The Weekend Warrior on… Buying a new bike

Our man Brunty ponders the meaning of ‘need’ and ‘new’ as he shops for bike number seven

(Illustration: Daniel Seex)

The triathlon season is cruelly brief. Although elites get to swan about in tropical climes all year round, we in age-group land don’t start shivering through our first races until mid-April, while our last, chilly sprint is in the third week of September. 

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This means a season of about 19 weekends, which is not a lot. How are we supposed to get through the yawning winter months? At least squirrels get to hibernate by curling up to sleep while clutching their nuts, something I frequently get told off for. No, we triathletes have to find other ways of frittering away this dead time, and some of these ways are remarkably expensive.

For example, I’ve decided that I need a new bike, so that this season I can fail with more panache. Basically I want a bike which is light and sleek so that I can accelerate quickly – not because I fancy my chances in road-racing, but so that I can chase down my cycling clubmates within five miles after they head off from a pee stop, while I’m still behind a hedge tinkling away dismally. 

I also need some cycling focus after a winter of cross-country running, which has left my legs so battered that I can’t pull on a pair of shorts without flinching, and I spend days on end smelling like a wet dog. Impact-free exercise is the perfect pastime at a time of year when ‘getting fit’ otherwise means waiting for my various injuries and niggles to heal, and I cannot possibly achieve this without something made of shiny carbon.

Before we go any further, let us consider the phrase ‘I need a new bike’ for a moment. I have six bikes, so this would suggest a hitherto unknown definition of the word ‘need’. And ‘new’ implies that I’m going to replace one of the bikes with whatever I buy, which obviously I’m not. No, the bikes will merely bump down the pecking order with the new one becoming the summer-only good-weather bike, knocking the old new-one down to training bike, and so on down to commuting hack and finally turbo bike, which is a sad fall from grace for my first ever pride-and-joy race bike. 

Brunty riding a Brompton

To be accurate then, ‘I want another bike’.  Fair enough, though, because as we all know, new bikes confer special powers. My cycling friends, all closely related to the donkey, start charging around like thoroughbreds when they get one. A new bike could make this possible for me too, if accompanied by a huge infusion of talent.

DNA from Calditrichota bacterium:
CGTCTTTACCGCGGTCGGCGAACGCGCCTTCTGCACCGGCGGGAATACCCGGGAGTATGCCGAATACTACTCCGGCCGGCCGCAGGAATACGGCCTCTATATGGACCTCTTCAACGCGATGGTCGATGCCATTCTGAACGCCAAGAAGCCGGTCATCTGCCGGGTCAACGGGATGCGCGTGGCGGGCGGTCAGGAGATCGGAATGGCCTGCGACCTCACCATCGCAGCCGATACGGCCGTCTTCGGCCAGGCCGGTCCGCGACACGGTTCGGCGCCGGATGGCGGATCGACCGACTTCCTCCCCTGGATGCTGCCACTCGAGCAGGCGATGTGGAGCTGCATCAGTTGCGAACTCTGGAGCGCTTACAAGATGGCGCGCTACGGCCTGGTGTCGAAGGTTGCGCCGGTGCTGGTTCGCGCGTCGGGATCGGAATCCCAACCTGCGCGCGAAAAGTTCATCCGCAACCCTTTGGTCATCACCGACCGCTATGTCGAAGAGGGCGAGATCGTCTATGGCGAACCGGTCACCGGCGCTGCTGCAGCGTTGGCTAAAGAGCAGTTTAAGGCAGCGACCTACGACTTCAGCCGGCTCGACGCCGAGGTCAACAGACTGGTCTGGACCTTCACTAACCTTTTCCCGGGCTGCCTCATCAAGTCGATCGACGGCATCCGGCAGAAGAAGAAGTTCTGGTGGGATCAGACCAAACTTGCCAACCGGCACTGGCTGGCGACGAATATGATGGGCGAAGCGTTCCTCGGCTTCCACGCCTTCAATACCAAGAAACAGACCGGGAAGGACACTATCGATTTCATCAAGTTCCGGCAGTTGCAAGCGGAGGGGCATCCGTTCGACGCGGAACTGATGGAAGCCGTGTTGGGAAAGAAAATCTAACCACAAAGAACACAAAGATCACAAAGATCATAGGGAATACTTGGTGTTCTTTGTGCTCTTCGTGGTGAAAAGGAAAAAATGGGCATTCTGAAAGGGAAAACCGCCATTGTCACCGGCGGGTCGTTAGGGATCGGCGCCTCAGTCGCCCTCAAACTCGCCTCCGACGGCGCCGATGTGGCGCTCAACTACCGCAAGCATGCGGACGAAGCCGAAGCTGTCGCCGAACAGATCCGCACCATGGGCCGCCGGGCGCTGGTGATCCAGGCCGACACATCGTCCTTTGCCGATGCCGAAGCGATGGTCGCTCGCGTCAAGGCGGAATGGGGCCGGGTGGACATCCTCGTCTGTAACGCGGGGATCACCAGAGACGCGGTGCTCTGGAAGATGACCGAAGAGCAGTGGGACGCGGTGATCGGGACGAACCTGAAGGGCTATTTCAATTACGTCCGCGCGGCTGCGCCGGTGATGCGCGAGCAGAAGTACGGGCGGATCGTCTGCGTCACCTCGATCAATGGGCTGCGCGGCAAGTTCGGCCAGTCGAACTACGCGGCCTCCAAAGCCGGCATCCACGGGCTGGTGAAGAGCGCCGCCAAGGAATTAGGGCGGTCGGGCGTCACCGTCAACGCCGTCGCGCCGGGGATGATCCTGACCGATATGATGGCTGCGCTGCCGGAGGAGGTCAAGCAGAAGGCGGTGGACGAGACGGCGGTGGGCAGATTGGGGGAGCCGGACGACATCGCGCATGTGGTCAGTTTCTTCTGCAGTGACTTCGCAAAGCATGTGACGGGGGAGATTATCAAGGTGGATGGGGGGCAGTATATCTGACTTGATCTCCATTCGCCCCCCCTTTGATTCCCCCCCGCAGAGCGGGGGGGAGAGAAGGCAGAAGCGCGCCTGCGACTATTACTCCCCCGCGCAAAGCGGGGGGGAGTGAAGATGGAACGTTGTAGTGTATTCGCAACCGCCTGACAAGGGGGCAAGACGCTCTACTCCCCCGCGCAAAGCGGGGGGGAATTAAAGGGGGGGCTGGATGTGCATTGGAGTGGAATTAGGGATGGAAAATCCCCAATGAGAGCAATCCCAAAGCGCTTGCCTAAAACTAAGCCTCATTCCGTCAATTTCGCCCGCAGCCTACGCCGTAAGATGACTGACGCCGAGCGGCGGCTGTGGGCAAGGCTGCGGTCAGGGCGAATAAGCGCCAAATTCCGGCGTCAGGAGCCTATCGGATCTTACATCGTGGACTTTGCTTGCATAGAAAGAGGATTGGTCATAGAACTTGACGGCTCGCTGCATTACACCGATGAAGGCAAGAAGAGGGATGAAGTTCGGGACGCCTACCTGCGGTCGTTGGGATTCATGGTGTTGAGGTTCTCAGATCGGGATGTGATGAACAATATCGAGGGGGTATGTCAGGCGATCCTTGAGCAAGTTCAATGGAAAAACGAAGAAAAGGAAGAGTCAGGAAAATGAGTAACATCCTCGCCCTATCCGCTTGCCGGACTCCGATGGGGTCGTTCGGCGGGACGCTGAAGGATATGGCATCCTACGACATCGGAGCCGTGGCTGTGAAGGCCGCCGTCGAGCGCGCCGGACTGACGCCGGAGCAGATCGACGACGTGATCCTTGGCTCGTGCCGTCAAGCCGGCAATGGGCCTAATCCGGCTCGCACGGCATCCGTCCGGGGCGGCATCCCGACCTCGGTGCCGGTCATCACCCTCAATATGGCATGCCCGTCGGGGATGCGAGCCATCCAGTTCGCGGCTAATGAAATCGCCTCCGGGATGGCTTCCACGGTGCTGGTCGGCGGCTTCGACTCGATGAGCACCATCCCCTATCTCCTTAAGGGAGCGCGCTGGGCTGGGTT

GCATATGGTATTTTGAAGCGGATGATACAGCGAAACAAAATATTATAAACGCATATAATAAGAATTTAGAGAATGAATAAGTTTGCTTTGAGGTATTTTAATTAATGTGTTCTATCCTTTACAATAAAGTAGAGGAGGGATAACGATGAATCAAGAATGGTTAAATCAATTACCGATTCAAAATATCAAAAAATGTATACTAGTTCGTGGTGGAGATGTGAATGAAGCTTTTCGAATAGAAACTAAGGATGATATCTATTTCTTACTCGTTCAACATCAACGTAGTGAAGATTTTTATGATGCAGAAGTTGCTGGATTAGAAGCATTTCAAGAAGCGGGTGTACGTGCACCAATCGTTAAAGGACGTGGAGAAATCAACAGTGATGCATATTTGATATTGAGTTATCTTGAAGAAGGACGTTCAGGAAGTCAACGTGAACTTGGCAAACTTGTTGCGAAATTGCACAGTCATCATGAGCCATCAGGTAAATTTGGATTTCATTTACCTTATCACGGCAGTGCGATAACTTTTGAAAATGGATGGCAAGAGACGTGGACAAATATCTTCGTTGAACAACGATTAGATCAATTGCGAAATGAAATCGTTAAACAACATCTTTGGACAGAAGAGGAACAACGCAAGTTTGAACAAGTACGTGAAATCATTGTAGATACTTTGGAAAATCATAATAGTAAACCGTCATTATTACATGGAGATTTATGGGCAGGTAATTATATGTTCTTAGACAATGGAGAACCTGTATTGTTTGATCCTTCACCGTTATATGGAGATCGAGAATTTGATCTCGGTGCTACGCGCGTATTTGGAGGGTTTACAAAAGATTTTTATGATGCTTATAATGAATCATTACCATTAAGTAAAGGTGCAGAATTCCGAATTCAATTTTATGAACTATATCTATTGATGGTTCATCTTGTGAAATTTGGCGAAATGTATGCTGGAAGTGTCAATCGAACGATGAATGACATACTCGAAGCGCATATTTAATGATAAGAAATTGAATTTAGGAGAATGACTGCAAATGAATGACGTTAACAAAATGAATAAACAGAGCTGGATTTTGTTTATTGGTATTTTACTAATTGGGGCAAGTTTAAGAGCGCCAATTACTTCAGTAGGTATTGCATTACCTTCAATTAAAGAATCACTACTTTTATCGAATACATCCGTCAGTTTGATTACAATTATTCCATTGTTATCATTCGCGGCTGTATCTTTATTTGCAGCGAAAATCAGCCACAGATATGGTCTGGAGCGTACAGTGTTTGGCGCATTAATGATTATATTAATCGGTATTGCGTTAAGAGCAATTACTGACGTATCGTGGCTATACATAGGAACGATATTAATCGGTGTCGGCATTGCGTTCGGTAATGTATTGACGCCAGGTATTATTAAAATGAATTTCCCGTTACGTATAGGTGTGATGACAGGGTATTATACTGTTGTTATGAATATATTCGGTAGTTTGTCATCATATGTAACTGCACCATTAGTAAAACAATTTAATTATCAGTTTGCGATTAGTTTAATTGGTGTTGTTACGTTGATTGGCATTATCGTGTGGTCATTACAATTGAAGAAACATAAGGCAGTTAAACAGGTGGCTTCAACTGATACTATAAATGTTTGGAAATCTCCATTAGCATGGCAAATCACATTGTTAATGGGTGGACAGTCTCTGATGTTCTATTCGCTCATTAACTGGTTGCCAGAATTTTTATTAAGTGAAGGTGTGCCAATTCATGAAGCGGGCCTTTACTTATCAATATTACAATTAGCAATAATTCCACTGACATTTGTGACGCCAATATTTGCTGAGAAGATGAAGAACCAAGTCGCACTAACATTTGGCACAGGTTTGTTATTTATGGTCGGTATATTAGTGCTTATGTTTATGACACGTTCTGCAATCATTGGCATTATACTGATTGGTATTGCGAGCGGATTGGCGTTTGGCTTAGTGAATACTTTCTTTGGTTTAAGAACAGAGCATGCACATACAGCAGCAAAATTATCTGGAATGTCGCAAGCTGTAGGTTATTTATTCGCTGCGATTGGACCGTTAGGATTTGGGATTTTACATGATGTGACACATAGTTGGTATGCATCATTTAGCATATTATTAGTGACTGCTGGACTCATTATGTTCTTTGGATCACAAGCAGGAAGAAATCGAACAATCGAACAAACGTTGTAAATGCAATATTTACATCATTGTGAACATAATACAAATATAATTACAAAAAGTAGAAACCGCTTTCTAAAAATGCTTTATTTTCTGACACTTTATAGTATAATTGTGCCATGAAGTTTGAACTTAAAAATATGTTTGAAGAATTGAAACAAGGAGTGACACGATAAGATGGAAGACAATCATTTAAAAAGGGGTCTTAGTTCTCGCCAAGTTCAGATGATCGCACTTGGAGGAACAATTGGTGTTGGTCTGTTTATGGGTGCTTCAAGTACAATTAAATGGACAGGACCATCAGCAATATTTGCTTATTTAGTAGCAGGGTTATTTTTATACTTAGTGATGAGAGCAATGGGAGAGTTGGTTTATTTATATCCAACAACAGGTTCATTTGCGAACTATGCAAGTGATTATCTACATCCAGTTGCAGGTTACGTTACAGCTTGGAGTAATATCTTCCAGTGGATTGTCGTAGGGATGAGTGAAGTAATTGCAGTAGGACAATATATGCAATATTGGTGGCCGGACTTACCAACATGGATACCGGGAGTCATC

Buying new bikes is not something to be taken lightly and I’m still in that ‘shopping around’ phase where I try and work out how I can buy any of the bikes that have captured my fancy without sacrificing my happy domestic existence or any important internal organs. 

So far I have dared not go in to my local bike shop to look at the shiny carbon frames hanging within, all with an ergonomically complicated design explicitly created to appeal to men like me. This is because last time I went in there with this much intent I saw a Kuota TT bike which was so jaw-dropping in its beauty that I bought it on the spot. And if the (very large) price registered at all, it was on the very edge of my perception – at least until I got home, when explaining the price tag to my wife gave me a dry mouth that no known quantity of lager could cure.

Thus far I have limited my browsing to the internet, although cunning ‘buy it with one click’ technology means this is not without its dangers. And recently, with my finger perilously close to the mouse button, I only became aware that I must have liked the look of a particular bike I’d spotted because my work chum Fiona told me I had started to breathe like Darth Vader.

Brunty on a bike

It’s only a matter of time before I crack though, because no triathlete can hold out for long in the face of an onslaught of Colnagos, Specializeds and Pinarellos. We all know that soon I will be validating my season in the eyes of God by knocking about on a bike so beautiful it has the power to make a teenager look up from their phone, and I’ll be swapping cacky old running kit for a skinsuit so tight I’ll need a pair of scissors to remove it. 

Not that this will lead to any surge of confidence on my part I hasten to add, because I have long learned that the day I head off in a race full of my own marvellousness is the day I take a wrong turn on the course, a bird craps on my cap and my shorts fall down.

So watch out for me on my new bike this coming season and give me a cheery wave as I turn up realising I’ve completely forgotten how to do this stupid sport. I will still be rubbish, but I will at least look the part, which is what matters… that’s all that matters in age-group triathlon.

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If you’re thinking of splurging out on a new steed, get some advice on our Gear pages